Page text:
Software engineering is a discipline built on repeatable patterns and tooling. This is how we scale teams and ensure business continues, despite relentless change. Due to this constant change, our practices are limited by the amount of tools we have available that can sustainably support them. 

This is where cloud optimization comes in.

The reason cloud computing optimization has fallen off of the workflows is because we do not have tools that enable us to practice it easily and scalably in a microservices, cloud native world. Business advantages are built on being the fastest to market and responding to change. Commoditization and pay-as-you-go pricing has allowed us to back-load cost optimization in cloud computing and prioritize speed of delivery. Of course, no company wants to be wasteful, but when given the choice to run efficiently or deliver fast, speed wins everytime.  

Opsani has a different belief system.

At Opsani, we believe this is a false choice that businesses have to face. Particularly because we don’t have the tools necessary to deliver fast and efficiently as part of our product development process. Therefore, cloud cost monitoring and optimization is the next logical step in the evolution of how we build and deliver software, while protecting the velocity necessary to win in competitive markets. 

Let’s get down to the basics of cloud optimization

Cloud computing optimization, or cloud optimization, is the practice of identifying the most efficient configuration for operating an application through data driven exploration and verification for the available settings. These settings can range from the lowest level detail such as CPU architecture you are running on, to the most application specific imaginable such as what feature flags are enabled. In cloud cost monitoring and optimization, settings include things like instance types, resource allocations through orchestration systems such as Kubernetes, and API driven configuration of managed services your application depends on. 

Opsani has a unique method of cloud optimization.

Currently, the prevailing methods for performing optimization, if it’s even done at all, typically look at a very narrow subset of settings such as JVM garbage collection configurations, or cache eviction policies, or look purely at the application code through the lens of a profiler. This creates a myopic view of possibilities, and totally ignores the interactions between components and settings that may be impacting your cloud cost and performance in unexpected and unpredictable ways. However by leveraging machine learning and AI technologies, Opsani’s cloud computing optimization engine is able to systematically explore these multivariate configurations that are far too complex for humans to handle on their own. 

The larger the application is, the more components and settings there are to take in consideration when optimizing. Producing precise, statistically verifiable measurements of the cost and performance impacts of configuration may take minutes and even up to hours gathering data. Alone, these discrete steps of measuring and adjusting the application can take a chunk of time. Furthermore, by the time you are done identifying the optimal settings for a moment in time, the world has moved on and your developers have committed more code.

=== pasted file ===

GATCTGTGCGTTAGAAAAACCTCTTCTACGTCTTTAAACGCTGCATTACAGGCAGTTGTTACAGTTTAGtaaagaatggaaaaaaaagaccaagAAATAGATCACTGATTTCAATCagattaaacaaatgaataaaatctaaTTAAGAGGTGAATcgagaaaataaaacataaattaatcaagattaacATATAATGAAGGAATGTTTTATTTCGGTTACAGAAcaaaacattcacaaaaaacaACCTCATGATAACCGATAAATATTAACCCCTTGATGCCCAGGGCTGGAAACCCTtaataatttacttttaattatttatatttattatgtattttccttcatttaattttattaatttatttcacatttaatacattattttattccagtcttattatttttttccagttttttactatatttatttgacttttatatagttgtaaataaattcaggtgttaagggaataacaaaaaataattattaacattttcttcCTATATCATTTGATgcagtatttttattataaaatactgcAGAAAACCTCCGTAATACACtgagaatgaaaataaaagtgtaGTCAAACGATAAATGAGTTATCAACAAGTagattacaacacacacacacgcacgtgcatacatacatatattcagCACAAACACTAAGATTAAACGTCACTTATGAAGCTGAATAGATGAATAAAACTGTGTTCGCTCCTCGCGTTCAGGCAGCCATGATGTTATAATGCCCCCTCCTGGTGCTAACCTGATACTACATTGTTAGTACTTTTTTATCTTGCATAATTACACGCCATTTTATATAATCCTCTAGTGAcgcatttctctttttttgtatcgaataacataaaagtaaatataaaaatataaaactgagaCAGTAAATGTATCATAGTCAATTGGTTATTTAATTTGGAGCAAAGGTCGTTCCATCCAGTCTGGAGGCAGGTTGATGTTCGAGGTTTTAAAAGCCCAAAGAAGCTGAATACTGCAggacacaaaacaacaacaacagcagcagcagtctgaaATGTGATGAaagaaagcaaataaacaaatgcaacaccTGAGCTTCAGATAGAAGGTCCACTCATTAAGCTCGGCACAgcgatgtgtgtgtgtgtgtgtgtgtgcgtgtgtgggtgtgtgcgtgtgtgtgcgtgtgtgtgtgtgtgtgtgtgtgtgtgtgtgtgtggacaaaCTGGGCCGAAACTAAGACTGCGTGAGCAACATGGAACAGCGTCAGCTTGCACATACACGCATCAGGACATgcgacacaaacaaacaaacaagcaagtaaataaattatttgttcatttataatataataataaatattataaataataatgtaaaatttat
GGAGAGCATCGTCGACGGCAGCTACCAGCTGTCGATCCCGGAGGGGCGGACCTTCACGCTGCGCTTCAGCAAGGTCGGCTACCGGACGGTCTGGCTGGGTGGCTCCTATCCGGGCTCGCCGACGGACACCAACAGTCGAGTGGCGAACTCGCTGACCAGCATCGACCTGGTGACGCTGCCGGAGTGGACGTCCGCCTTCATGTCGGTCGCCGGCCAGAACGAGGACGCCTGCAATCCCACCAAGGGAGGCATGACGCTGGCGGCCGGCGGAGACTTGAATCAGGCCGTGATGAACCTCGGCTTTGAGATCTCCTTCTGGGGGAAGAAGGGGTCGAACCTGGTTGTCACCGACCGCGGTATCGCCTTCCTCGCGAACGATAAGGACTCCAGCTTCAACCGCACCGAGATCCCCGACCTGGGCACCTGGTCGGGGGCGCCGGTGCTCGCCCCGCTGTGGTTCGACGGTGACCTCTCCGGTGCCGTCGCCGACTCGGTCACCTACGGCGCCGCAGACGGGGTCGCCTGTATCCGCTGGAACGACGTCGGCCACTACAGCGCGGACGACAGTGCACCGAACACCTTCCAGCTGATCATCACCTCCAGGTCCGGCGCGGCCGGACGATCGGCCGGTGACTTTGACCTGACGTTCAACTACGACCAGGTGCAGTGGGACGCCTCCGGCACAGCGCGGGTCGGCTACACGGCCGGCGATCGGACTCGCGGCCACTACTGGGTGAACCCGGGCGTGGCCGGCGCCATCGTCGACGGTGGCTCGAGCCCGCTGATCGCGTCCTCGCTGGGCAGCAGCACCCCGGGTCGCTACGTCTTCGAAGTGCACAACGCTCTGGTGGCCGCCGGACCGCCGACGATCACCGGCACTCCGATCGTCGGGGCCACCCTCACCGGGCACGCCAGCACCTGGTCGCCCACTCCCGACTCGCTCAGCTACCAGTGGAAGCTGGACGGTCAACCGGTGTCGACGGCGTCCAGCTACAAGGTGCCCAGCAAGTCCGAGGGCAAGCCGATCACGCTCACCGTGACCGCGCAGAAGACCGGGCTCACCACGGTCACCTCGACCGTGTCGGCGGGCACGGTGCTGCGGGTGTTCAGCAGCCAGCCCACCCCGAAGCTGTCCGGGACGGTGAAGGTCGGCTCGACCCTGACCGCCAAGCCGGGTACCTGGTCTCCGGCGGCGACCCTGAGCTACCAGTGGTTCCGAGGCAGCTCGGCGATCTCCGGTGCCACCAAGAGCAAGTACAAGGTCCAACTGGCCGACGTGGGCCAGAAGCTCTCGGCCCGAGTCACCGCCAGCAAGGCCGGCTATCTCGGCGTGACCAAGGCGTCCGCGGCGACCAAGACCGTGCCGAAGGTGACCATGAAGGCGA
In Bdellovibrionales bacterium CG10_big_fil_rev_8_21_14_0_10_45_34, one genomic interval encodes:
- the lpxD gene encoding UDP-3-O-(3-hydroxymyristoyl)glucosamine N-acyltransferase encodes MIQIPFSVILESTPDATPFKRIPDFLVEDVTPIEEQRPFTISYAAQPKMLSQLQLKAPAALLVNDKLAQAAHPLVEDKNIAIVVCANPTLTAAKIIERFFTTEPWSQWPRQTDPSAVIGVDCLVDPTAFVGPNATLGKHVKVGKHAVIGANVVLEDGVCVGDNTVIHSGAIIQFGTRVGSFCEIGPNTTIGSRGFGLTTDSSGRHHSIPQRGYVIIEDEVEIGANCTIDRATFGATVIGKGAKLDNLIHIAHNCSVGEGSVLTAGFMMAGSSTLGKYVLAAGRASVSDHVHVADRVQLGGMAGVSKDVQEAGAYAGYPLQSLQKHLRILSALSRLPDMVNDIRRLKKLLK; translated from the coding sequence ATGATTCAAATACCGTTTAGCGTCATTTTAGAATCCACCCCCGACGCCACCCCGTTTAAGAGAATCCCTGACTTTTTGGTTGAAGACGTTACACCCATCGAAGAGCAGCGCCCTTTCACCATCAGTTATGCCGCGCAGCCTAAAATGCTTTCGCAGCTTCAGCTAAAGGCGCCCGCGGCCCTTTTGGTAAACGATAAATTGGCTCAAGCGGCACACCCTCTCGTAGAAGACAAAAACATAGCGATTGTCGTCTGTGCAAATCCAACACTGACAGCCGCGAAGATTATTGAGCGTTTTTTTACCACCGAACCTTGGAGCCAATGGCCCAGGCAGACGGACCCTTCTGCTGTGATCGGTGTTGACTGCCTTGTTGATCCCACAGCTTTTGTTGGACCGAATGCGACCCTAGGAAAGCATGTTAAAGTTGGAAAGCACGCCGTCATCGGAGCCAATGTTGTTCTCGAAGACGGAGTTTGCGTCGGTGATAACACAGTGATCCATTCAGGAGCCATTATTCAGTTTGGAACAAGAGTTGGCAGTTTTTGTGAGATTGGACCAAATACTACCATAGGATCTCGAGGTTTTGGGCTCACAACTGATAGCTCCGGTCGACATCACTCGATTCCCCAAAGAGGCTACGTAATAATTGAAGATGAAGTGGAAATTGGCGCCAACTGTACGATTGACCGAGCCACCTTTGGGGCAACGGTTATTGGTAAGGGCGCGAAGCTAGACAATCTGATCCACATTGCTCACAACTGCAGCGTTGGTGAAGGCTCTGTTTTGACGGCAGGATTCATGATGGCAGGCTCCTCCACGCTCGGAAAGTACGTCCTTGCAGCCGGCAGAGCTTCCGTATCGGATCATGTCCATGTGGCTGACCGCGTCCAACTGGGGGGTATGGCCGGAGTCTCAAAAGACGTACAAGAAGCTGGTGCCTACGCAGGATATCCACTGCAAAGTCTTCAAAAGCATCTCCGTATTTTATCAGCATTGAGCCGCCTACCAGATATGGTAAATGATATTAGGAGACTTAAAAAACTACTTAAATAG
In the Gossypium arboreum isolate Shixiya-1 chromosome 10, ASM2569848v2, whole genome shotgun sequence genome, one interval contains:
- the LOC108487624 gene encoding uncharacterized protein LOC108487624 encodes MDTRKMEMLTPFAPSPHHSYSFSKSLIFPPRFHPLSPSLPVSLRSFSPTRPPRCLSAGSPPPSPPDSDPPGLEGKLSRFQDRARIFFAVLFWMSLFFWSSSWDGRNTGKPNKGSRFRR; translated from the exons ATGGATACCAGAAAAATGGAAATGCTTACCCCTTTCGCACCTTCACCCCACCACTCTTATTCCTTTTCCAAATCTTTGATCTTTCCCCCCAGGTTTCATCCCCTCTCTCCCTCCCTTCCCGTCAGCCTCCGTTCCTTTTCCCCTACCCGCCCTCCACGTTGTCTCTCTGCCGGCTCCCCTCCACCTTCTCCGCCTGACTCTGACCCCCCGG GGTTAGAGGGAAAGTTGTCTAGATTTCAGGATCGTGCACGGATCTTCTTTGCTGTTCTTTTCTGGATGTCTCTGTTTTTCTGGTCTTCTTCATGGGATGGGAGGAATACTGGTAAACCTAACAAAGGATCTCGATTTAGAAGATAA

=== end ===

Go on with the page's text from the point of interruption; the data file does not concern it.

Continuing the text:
Clearly this is why it is so important to automate and integrate cost optimization in cloud computing into the workflow. The complexity and time required to perform cloud computing optimization on modern applications is giving rise to the emergence of cloud optimization.

Now it’s time to figure out where cloud optimization fits into your pipeline.

The ideal place to integrate cloud optimization into your pipeline depends upon the maturity model of your DevOps tooling, processes, and software delivery philosophy. With that being said, Opsani’s most sophisticated customers who have gone all in on continuous delivery are embracing cloud cost monitoring and optimization. They allow the Opsani engine to optimize a canary deployment automatically each time code is pushed to staging/production and then auto-promoting the settings cluster wide, once a new optimal has been identified. Whereas customers who are still reliant on train based delivery schedules or ad-hoc releases may want to perform optimization after the CI suite passes and produce an optimization profile to be applied in tandem with the next release. This is ideally done by generating infrastructure-as-code assets such as Terraform plans or Ansible playbooks.

Part of my team’s job is to help our customers consider cloud computing optimization in the context of the reality of their applications, tools, processes, and teams. We act as trusted advisors who can help identify the best way to get started with cloud computing optimization today and elevate your cloud optimization game tomorrow, next week, next quarter, and next year. Striking this balance between cutting-edge engineer excellence and pragmatically addressing real-world problems is something I personally find fascinating and rewarding.